Just weeks after his appointment in 1933 as chair of game management at the University of Wisconsin, Aldo Leopold gave the first of a series of talks on conservation on the College of the Air. Unfortunately, we don’t have the recordings but we do have the transcripts thanks to Stan Temple, the Beers-Bascom Professor of Emeritus in Conservation at the UW-Madison. Temple held the same position as Leopold until his retirement.
Leopold’s first talk on September 8, 1933, was aimed at rural landowners and introduced his then new idea of increasing game bird populations by leaving food and cover on farmland.
“At this season when the frost will soon be on the pumpkin, and the first sumacs are turning red, many a young man’s fancy turns to thoughts of game birds.
The trouble is that in most places game birds have become scarce. The city dweller interested in game can do little about it except to make speeches about conservation. The farmer, however, can actually raise a game crop on his farm, which is a much more useful service to conservation than making speeches. Anybody can deplore the passing of the good old days, but to help bring them back is the special privilege of farmers.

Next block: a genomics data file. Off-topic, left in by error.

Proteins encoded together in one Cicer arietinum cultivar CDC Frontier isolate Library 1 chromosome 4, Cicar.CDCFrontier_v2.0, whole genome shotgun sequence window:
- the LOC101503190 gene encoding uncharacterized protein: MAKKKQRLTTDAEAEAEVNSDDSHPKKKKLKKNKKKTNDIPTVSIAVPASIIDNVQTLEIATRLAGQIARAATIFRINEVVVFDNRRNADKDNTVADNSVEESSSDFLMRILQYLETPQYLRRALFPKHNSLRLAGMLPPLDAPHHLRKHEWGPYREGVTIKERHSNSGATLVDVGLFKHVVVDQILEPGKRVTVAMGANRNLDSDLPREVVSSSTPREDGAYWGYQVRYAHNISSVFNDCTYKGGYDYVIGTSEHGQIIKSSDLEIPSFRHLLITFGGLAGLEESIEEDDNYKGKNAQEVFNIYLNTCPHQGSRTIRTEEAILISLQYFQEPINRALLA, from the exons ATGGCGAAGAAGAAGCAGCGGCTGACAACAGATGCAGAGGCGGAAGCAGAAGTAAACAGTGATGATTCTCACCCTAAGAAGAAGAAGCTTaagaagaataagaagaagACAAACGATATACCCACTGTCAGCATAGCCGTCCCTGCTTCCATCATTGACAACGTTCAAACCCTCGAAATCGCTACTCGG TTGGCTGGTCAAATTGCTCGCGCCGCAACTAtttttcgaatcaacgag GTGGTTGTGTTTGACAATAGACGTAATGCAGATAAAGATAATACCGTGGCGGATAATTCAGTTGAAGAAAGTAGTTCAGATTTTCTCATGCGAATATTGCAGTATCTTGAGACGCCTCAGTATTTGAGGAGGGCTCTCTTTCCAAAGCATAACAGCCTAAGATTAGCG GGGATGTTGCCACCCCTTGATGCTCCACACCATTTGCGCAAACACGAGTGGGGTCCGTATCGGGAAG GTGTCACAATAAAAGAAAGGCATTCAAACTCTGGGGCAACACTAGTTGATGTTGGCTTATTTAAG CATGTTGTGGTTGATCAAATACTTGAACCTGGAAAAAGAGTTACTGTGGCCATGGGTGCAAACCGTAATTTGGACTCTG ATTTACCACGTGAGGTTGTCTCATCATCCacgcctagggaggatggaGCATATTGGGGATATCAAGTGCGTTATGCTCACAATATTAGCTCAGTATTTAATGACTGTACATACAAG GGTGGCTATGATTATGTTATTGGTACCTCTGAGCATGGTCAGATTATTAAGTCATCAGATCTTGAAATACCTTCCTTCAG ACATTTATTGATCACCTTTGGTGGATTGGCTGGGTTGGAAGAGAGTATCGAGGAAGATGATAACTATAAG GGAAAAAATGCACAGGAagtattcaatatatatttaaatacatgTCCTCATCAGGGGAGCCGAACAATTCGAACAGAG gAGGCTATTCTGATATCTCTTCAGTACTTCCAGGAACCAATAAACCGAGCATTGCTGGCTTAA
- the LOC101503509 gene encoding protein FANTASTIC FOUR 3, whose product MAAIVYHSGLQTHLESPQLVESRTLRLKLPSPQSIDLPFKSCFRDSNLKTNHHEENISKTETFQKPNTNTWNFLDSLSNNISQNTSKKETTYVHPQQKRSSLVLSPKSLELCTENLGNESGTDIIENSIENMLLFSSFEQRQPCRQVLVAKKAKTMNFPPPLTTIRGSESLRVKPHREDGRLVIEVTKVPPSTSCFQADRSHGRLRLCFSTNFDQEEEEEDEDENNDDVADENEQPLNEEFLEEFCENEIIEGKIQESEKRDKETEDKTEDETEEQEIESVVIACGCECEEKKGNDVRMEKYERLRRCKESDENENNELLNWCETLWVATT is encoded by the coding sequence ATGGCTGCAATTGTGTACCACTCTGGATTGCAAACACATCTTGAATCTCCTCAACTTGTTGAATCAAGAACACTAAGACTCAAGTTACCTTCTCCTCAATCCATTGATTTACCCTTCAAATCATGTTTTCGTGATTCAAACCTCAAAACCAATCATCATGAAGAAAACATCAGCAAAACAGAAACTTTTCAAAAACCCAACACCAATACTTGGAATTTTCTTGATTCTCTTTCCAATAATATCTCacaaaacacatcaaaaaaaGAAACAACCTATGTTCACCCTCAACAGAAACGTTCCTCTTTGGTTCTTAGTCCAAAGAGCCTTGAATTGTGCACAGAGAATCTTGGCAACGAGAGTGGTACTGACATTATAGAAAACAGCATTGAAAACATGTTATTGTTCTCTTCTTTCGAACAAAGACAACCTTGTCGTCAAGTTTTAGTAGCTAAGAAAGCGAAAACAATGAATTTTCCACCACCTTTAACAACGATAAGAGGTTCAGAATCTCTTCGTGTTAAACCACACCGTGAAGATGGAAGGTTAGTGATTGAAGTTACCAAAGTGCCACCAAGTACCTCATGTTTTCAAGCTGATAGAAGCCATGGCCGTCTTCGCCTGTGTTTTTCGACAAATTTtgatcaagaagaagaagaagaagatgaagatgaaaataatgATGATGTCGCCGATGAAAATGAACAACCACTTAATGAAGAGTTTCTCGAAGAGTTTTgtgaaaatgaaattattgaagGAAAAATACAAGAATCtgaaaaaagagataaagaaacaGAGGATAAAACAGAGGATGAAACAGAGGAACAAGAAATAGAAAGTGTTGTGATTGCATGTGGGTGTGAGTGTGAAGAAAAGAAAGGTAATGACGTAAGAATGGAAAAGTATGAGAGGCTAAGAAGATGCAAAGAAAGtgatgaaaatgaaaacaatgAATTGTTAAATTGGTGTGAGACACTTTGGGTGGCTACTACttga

Most people refuse to believe that this can be done. Just the same it is being done, and right here in Wisconsin. For example, I know one group of seven farmers near Riley in Dane County who had one covey of quail between them in 1931. Today they have 25 coveys. They have not planted a single quail. The increase came automatically when they began leaving food and cover for the birds.
It does not matter whether your object is better hunting or just the pleasure of having wild birds around – the method of cropping is the same. Leave food and cover and the crop will raise itself.”